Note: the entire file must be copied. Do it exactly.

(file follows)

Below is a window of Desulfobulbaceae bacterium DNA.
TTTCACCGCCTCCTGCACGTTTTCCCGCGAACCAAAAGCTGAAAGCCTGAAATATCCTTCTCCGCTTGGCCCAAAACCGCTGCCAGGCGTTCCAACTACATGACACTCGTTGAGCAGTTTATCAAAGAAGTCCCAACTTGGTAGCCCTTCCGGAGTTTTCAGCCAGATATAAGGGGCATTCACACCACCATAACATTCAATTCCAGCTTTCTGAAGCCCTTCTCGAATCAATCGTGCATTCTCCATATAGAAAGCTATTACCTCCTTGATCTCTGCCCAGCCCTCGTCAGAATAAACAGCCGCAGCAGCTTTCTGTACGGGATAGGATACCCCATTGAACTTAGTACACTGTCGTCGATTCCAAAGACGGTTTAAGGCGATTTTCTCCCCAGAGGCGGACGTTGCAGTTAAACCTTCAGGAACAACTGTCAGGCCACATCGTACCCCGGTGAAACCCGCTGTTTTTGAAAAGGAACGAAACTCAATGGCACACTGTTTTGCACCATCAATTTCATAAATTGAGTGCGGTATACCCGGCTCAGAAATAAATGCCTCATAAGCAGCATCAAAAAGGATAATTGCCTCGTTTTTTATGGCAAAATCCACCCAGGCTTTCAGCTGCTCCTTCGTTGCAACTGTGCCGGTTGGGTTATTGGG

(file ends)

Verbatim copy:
Below is a window of Desulfobulbaceae bacterium DNA.
TTTCACCGCCTCCTGCACGTTTTCCCGCGAACCAAAAGCTGAAAGCCTGAAATATCCTTCTCCGCTTGGCCCAAAACCGCTGCCAGGCGTTCCAACTACATGACACTCGTTGAGCAGTTTATCAAAGAAGTCCCAACTTGGTAGCCCTTCCGGAGTTTTCAGCCAGATATAAGGGGCATTCACACCACCATAACATTCAATTCCAGCTTTCTGAAGCCCTTCTCGAATCAATCGTGCATTCTCCATATAGAAAGCTATTACCTCCTTGATCTCTGCCCAGCCCTCGTCAGAATAAACAGCCGCAGCAGCTTTCTGTACGGGATAGGATACCCCATTGAACTTAGTACACTGTCGTCGATTCCAAAGACGGTTTAAGGCGATTTTCTCCCCAGAGGCGGACGTTGCAGTTAAACCTTCAGGAACAACTGTCAGGCCACATCGTACCCCGGTGAAACCCGCTGTTTTTGAAAAGGAACGAAACTCAATGGCACACTGTTTTGCACCATCAATTTCATAAATTGAGTGCGGTATACCCGGCTCAGAAATAAATGCCTCATAAGCAGCATCAAAAAGGATAATTGCCTCGTTTTTTATGGCAAAATCCACCCAGGCTTTCAGCTGCTCCTTCGTTGCAACTGTGCCGGTTGGGTTATTGGG